Embark on a chilling journey inside one of the world’s darkest and most dangerous places: Evin, the notorious Tehran prison. Here, prisoners are routinely tortured, abused, and violated. Executions are frequent and sudden. But for two women imprisoned for their Christian faith—Maryam Rostampour and Marziyeh Amirizadeh—this hell on earth was a place of unlikely grace as they reflected God’s love and compassion to their fellow prisoners and guards. Against all odds, Evin would become the only church many of them had ever known.
In Captive in Iran, Maryam and Marziyeh recount their 259 days in Evin. It’s an amazing story of unyielding faith—when denying God would have meant freedom. Of incredible support from strangers around the world who fought for the women’s release. And of bringing God’s light into one of the world’s darkest places—giving hope to those who had lost everything, and showing love to those in despair.
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Christianity and Reiki

There are the sayings, “like attracts like” and “birds of a feather flock together.” I’ve found in my Reiki practice and the responses to Ever-Flowing Streams: Christ, Reiki, Reincarnation and Me that I am attracting people grounded in a Christian tradition, but willing to think outside the box. Much of Ever-Flowing Streams chronicles my pursuit of knowledge about energy healing within the Christian culture. Can a Christian comfortably visit or become a Reiki therapist? Let’s get some perspective on the issue.

Reiki_Symbol

  • Reiki is not a religion. People of many religious affiliations or no religious affiliations are participating in the energy healing movement. Its roots come from Japan and an Eastern world view, but it is utilizing universal energies—like electricity.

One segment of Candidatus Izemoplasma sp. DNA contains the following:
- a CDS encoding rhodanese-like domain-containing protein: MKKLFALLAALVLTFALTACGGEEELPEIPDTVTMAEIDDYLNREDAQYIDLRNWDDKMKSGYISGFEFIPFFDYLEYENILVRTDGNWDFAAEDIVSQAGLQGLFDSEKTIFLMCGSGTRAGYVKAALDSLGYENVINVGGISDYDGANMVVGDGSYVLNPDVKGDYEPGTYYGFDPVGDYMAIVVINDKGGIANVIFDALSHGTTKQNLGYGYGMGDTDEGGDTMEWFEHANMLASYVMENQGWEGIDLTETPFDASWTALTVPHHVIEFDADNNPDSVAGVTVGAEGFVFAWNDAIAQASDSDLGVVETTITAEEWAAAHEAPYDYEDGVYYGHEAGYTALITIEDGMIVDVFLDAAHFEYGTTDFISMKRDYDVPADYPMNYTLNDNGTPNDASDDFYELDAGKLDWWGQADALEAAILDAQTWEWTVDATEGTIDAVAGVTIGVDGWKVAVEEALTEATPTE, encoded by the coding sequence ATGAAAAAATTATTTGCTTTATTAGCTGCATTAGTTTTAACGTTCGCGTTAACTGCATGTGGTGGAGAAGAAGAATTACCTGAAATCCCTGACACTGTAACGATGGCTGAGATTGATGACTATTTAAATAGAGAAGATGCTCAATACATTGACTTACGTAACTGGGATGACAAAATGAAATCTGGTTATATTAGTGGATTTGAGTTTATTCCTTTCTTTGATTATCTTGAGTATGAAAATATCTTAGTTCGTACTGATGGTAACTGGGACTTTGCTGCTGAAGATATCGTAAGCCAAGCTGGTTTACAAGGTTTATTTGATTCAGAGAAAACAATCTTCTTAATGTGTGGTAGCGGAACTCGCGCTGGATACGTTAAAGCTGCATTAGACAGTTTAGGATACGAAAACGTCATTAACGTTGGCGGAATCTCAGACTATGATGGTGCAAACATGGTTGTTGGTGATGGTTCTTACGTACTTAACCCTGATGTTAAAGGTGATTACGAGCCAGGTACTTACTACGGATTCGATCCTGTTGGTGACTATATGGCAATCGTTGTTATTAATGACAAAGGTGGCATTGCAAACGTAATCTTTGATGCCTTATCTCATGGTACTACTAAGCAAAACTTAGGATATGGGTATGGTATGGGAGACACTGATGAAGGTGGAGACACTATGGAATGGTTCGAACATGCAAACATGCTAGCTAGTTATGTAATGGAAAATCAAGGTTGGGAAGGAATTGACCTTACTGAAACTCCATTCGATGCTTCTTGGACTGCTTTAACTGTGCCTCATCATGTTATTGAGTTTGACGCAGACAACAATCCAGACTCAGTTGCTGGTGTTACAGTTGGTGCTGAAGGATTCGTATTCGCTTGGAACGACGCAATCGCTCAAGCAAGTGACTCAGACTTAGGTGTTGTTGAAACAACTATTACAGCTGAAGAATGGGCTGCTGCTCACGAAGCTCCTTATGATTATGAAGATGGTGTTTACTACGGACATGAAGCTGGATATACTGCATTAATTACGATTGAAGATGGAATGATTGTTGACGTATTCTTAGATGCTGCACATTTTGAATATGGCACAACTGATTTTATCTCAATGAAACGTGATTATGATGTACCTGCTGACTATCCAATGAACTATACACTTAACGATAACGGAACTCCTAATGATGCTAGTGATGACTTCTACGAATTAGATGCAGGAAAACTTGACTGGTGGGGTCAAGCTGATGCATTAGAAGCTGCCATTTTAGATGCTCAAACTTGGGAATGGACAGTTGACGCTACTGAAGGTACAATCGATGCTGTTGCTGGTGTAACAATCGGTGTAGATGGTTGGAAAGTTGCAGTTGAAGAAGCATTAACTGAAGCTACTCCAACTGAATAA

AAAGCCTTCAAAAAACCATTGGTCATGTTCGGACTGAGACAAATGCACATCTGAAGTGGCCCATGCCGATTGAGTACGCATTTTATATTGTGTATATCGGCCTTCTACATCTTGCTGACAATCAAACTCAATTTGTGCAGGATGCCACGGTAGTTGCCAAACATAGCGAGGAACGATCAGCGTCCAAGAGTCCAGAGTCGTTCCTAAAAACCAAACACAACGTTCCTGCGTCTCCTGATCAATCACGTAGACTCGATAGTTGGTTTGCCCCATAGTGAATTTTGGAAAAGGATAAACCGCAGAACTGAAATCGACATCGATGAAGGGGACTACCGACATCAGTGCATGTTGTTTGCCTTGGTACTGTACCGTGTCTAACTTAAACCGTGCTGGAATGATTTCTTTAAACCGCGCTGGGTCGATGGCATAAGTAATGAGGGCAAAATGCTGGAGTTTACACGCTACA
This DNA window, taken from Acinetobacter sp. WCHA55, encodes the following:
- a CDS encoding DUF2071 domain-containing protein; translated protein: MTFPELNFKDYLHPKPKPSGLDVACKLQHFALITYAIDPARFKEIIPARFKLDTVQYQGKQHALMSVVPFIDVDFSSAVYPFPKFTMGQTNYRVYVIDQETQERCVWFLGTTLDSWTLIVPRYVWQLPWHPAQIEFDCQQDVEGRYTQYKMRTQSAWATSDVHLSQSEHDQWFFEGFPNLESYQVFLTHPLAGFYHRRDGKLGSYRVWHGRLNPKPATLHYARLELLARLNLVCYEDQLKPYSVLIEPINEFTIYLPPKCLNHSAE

• Are there “magic” symbols? The symbols in Reiki have specific meanings and many are Japanese words or phrases. They are used as meditation focus points to enable the practitioner to concentrate a healing intention, such as sending distance healing. The idea of “magic” is primarily a Western concept that arises from Occult activity. Reiki symbols are more akin to mediating and quieting the mind toward a certain goal. Reiki symbols are part of Sacred Geometry, carrying healing energetic frequencies.
  • Where does the healing power come from? The same question was asked of Jesus Christ when he walked the earth and healed the multitudes. Some accused him of being in league with the Devil. He knew how to use the universal healing energies in a very efficient manner. I began studying energy healing within the church and simply kept learning. The Reiki energies come from another dimension, unseen to the human eye, but quite real. As humans evolve and become multi-sensory, access to these energies and the intelligence behind them will become more common.